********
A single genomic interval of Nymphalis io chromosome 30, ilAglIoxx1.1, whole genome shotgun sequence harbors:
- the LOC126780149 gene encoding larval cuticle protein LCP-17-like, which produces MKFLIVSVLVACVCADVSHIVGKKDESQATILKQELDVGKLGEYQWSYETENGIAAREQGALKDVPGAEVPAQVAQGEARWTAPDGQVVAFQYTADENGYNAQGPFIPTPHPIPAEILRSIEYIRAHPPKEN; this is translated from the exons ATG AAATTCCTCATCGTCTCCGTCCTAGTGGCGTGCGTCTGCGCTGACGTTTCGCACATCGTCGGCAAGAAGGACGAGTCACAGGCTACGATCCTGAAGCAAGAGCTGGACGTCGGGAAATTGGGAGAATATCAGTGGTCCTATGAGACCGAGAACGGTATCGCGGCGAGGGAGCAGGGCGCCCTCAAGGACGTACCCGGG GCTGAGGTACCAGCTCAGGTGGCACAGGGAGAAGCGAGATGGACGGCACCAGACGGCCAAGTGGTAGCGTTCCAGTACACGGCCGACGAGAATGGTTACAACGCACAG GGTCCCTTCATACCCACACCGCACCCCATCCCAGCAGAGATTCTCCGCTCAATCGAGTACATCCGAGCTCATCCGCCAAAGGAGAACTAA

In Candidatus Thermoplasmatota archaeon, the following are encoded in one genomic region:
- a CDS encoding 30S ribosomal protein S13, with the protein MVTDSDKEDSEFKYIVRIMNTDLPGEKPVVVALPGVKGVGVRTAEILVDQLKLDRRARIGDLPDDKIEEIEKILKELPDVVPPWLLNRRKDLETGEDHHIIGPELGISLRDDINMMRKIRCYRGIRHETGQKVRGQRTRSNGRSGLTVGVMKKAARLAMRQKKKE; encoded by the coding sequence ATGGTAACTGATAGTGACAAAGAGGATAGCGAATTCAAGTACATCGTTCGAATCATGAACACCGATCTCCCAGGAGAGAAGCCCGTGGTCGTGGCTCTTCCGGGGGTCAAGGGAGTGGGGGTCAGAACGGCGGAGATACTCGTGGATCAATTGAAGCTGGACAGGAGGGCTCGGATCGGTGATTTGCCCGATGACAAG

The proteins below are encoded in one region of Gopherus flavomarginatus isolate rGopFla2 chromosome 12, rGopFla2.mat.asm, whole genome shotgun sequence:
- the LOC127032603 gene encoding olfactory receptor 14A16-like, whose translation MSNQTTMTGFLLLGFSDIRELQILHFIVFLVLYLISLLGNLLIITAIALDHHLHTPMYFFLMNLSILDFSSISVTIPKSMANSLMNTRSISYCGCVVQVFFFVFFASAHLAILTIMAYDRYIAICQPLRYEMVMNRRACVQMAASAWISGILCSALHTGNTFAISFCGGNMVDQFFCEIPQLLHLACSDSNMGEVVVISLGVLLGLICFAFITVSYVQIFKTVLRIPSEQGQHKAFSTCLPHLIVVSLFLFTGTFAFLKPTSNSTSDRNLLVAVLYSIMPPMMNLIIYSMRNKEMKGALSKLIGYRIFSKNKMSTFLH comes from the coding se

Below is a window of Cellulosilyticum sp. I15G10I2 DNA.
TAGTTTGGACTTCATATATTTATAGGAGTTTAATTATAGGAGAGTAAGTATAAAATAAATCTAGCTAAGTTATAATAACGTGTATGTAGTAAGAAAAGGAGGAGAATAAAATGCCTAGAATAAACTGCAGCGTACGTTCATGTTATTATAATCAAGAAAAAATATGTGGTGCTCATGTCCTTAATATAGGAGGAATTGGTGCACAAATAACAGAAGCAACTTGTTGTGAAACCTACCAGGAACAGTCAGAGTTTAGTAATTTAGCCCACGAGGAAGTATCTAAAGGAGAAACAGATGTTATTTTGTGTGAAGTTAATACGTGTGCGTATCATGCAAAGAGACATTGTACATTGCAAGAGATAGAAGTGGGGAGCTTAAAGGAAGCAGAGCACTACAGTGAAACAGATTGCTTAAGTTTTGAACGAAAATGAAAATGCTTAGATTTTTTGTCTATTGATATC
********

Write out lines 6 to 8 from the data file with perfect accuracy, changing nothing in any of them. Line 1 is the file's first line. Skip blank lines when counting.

- the LOC127032603 gene encoding olfactory receptor 14A16-like, whose translation MSNQTTMTGFLLLGFSDIRELQILHFIVFLVLYLISLLGNLLIITAIALDHHLHTPMYFFLMNLSILDFSSISVTIPKSMANSLMNTRSISYCGCVVQVFFFVFFASAHLAILTIMAYDRYIAICQPLRYEMVMNRRACVQMAASAWISGILCSALHTGNTFAISFCGGNMVDQFFCEIPQLLHLACSDSNMGEVVVISLGVLLGLICFAFITVSYVQIFKTVLRIPSEQGQHKAFSTCLPHLIVVSLFLFTGTFAFLKPTSNSTSDRNLLVAVLYSIMPPMMNLIIYSMRNKEMKGALSKLIGYRIFSKNKMSTFLH comes from the coding se

Below is a window of Cellulosilyticum sp. I15G10I2 DNA.
TAGTTTGGACTTCATATATTTATAGGAGTTTAATTATAGGAGAGTAAGTATAAAATAAATCTAGCTAAGTTATAATAACGTGTATGTAGTAAGAAAAGGAGGAGAATAAAATGCCTAGAATAAACTGCAGCGTACGTTCATGTTATTATAATCAAGAAAAAATATGTGGTGCTCATGTCCTTAATATAGGAGGAATTGGTGCACAAATAACAGAAGCAACTTGTTGTGAAACCTACCAGGAACAGTCAGAGTTTAGTAATTTAGCCCACGAGGAAGTATCTAAAGGAGAAACAGATGTTATTTTGTGTGAAGTTAATACGTGTGCGTATCATGCAAAGAGACATTGTACATTGCAAGAGATAGAAGTGGGGAGCTTAAAGGAAGCAGAGCACTACAGTGAAACAGATTGCTTAAGTTTTGAACGAAAATGAAAATGCTTAGATTTTTTGTCTATTGATATC